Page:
Breast cancer affects more than 200,000 women in the U.S. each year. Norma Mitchell never thought she would be one of those women.
The Georgia Department of Public Health (DPH) is proud to join leaders in government and health care in observing National Childhood Cancer Awareness Month.
Fourteen years ago, corporate executive Angie Patterson had breast cancer, undergoing a mastectomy, chemotherapy and radiation treatment.
That year-long process was harrowing, but she calls it “an enlightening time.”
There are more than 14 million cancer survivors in the United States.
This year’s summer season will provide plenty of opportunities to enjoy Georgia’s beautiful outdoor scenery, but will also bring increased chances of exposure to ultraviolet (UV) light from the sun.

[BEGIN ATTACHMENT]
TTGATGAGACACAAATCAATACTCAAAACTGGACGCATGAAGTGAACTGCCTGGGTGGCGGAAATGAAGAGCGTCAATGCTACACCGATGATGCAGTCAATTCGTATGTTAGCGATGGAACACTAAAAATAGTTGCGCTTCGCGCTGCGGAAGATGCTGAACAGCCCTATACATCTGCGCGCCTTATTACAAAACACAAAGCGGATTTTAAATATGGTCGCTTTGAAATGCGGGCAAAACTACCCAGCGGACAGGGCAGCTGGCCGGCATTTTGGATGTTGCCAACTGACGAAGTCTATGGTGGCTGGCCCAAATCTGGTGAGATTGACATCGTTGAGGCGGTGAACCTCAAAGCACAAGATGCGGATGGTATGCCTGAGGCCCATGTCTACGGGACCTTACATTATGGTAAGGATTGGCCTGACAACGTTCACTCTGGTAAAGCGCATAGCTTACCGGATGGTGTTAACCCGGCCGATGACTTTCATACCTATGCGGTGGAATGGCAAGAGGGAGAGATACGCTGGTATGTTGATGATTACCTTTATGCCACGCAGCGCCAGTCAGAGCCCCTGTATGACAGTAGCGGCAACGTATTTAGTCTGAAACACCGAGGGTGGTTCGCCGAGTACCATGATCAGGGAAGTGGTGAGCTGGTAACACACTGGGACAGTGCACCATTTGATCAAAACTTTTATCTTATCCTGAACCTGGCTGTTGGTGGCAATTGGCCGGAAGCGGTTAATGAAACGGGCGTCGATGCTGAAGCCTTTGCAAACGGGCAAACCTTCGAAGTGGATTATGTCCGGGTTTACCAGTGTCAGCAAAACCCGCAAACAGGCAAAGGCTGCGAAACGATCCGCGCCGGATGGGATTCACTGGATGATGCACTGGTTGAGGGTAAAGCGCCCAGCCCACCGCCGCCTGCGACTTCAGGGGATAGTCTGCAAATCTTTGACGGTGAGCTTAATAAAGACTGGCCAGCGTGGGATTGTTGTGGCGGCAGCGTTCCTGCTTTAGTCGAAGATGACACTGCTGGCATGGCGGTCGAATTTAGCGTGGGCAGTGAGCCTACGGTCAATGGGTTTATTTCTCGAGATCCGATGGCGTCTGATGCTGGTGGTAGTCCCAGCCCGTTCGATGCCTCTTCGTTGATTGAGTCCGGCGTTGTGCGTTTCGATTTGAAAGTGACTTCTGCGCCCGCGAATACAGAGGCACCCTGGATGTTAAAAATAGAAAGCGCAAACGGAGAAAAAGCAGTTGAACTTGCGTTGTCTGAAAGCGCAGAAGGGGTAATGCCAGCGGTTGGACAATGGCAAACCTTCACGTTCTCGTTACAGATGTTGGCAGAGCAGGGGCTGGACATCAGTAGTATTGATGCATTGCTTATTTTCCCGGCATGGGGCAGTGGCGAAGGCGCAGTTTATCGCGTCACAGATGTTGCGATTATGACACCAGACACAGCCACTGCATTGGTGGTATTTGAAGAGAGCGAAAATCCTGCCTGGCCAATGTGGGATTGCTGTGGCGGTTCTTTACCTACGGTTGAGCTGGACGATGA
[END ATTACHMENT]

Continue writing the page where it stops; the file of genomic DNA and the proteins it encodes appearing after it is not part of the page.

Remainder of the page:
Every day, men and women have their blood pressure taken and find out they are at risk for hypertension. What then? What if they don’t have a regular physician for follow-up appointments or their blood pressure reading isn’t properly documented?
Cancer is a notifiable disease in Georgia.
The Southeast Georgia Health System Foundation invites the community to participate in the ARTrageous Bras Fundraiser by decorating a bra to benefit the Health System cancer care programs.
Every day, more than 120 people in Georgia are diagnosed with cancer. That is an average of more than 41,000 new cancer cases each year. Cancer is the second leading cause of death in Georgia, taking the lives of an estimated 16,630 people in 2013.
For its work in bringing cancer prevention, early detection and life-saving treatment to thousands of Georgians, the Cancer Coalition of South Georgia was named a winner of the Joseph D.